Turning the camera back on the television media created a strange image that some might find difficult to look at.
S. Kramer Herzog's Eye of the Storm takes a harshly real view of the media and the circus that it can create. The documentary was shot during the hours leading up to the 2005 execution of Crips founder Stanley "Tookie" Williams at San Quentin State Prison.
"It's not the type of film where you walk away feeling good. You have to think about both sides back and forth," said Herzog, a resident of San Quentin Village.
Herzog, with editor Scott Calhoun and KTVU news anchor Pam Cook, presented the documentary Saturday at The Lark Theater. The audience included several of Herzog's neighbors. Money raised from the $25 per ticket event went to benefit Meals of Marin, which delivers meals to cancer and AIDs patients.
"My eye would see what a lot of people just don't know about. One thing is how the media take over a small village of 65 people. Money rolls. They come in with cash and hand you $1,000 to park on your lawn. I've worked with Fox National News before and I thought it would be good to produce a film about how the media comes in and takes over."
Herzog rented his home to a Fox News crew during its coverage of the execution. The crew needed a space to rest away from the frenzy outside, as Herzog described it "in the eye of the storm."
San Quentin Village is a small neighborhood of homes with one main road and its own post office overlooking the bay. The residents, many of whom are artists and writers, enjoy and the small beach and the generally quiet community.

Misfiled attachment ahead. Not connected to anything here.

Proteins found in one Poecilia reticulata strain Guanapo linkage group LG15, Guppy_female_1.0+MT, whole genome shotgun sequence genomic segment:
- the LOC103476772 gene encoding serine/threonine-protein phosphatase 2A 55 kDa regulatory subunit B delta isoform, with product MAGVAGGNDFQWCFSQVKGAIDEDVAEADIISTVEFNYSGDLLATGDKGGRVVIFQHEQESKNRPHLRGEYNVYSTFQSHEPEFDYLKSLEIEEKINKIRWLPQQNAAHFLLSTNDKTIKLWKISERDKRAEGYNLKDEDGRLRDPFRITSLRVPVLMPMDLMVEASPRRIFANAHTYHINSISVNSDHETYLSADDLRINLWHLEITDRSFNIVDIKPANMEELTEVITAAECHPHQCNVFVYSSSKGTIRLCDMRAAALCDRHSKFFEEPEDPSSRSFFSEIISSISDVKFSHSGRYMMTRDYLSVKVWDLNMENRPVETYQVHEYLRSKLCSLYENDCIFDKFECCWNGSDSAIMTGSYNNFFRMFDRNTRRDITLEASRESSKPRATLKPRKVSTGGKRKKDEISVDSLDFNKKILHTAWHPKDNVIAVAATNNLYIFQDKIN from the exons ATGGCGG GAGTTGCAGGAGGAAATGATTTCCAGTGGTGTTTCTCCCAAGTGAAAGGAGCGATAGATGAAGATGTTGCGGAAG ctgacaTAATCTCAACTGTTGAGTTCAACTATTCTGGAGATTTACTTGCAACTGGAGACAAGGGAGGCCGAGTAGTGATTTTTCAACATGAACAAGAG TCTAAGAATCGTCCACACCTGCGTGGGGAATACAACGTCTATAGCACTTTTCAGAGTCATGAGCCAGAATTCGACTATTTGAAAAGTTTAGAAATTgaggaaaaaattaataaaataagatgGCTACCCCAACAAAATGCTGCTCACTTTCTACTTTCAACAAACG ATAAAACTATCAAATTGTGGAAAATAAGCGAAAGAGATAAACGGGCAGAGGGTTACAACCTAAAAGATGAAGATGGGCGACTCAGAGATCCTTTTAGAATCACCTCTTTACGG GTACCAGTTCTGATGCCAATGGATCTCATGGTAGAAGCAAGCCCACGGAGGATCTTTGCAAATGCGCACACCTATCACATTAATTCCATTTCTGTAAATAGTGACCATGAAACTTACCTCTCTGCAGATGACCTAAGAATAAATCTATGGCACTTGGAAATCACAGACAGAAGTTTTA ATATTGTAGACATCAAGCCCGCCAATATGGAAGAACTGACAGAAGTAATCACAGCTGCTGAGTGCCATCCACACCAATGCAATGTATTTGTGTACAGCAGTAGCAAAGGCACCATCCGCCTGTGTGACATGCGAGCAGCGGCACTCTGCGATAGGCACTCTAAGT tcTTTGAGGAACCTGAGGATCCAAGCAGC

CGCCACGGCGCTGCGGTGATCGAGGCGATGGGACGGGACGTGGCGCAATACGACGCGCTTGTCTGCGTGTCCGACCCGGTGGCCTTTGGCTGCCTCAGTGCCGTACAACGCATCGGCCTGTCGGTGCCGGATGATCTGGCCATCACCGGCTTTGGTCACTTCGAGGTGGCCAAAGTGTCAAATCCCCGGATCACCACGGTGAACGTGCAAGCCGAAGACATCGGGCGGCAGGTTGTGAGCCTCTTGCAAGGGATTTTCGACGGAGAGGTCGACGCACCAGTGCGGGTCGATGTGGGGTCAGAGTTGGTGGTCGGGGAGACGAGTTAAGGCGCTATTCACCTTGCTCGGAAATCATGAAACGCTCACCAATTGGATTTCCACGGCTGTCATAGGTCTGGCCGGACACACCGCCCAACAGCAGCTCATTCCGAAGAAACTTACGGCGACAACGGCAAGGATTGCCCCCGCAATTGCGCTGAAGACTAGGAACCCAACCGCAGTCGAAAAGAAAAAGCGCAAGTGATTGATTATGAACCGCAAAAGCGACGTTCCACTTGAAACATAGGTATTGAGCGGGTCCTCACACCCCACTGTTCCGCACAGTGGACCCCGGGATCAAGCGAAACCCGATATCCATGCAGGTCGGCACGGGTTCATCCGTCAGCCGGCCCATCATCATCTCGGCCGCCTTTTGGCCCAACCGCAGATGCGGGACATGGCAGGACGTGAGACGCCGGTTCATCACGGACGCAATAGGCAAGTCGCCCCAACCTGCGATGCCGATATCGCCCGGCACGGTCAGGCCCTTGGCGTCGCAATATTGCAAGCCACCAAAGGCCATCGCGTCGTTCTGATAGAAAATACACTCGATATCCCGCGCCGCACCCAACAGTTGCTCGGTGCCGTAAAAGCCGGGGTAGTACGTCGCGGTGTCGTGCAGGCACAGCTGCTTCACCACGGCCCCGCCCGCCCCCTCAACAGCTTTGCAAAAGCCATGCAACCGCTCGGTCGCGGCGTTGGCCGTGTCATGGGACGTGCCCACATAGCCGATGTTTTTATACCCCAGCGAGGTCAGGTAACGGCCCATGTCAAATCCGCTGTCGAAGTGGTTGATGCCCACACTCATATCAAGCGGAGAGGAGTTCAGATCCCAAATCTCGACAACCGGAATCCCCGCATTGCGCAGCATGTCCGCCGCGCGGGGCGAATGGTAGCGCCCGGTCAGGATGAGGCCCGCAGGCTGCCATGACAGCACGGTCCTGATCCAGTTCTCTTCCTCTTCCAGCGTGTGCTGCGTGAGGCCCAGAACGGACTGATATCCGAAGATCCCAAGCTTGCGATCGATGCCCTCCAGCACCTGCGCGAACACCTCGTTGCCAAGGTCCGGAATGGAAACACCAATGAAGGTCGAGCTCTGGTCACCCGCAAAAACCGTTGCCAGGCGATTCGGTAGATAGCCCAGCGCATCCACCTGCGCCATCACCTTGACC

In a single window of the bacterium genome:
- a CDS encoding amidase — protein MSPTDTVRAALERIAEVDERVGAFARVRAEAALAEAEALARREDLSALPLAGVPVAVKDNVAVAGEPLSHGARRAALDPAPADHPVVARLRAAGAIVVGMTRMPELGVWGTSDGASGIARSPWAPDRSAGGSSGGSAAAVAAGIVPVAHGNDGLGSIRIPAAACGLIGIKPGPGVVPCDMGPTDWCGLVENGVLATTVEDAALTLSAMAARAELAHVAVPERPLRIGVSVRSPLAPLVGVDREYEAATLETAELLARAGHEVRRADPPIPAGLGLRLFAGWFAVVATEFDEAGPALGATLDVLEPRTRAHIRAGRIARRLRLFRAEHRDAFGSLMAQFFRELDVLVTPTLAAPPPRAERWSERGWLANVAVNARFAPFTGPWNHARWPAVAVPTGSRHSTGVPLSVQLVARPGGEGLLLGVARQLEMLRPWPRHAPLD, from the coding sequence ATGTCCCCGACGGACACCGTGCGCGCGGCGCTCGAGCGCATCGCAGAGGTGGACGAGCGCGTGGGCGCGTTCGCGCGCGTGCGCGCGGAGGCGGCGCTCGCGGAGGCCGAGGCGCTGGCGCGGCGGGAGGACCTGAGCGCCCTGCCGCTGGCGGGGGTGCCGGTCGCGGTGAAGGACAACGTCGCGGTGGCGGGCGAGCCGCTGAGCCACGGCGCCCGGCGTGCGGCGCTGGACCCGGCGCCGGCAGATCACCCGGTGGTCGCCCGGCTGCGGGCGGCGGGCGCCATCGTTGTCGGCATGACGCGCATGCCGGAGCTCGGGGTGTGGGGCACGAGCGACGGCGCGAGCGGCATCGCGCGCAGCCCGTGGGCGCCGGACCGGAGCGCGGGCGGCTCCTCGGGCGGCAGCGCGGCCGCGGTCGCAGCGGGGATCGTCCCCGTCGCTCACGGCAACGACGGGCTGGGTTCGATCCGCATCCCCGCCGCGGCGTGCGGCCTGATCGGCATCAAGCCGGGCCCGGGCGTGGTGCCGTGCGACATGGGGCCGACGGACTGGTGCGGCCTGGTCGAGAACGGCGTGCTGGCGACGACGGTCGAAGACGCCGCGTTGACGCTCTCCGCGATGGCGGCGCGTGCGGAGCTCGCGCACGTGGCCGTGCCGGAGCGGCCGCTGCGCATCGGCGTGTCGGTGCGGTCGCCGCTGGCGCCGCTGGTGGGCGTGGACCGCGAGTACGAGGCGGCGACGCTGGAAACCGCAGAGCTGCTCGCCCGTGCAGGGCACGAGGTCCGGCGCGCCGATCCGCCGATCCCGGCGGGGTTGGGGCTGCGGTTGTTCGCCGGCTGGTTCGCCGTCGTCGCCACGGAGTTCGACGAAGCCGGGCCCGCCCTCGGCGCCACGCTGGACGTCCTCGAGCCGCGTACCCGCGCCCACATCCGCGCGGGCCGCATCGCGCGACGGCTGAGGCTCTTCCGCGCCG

Herzog's camera caught how not just the media can take over the quaint community outside the prison gates, but also how the demonstrators can get swept up in the frenzy.
Herzog said, "There are a lot of very calm people, but you turn the cameras on and you get Christians screaming at Christians. People tried to disrupt Fox, violence broke out, protesters knocked a producer and his assistant producer down to the ground."
During that fracas which was caught on film, anti-execution demonstrators tried to shout down a Fox News broadcast. When the news team tried to re-establish its position, the demonstrators shouted louder, claiming Fox was interfering with their freedom of speech. The showdown escalated from just a shouting match to shoving and hitting.
"He said 'lights, camera, action' and people started performing," Herzog said. "About 10 percent were quiet and the rest were really loud and getting into arguments. Even I was assaulted a few times. … There was lots of anger out there."
Herzog says he didn't make the film with any opinion about the death penalty, but admits he now supports Proposition 34, which would halt executions in California in favor of life sentences.
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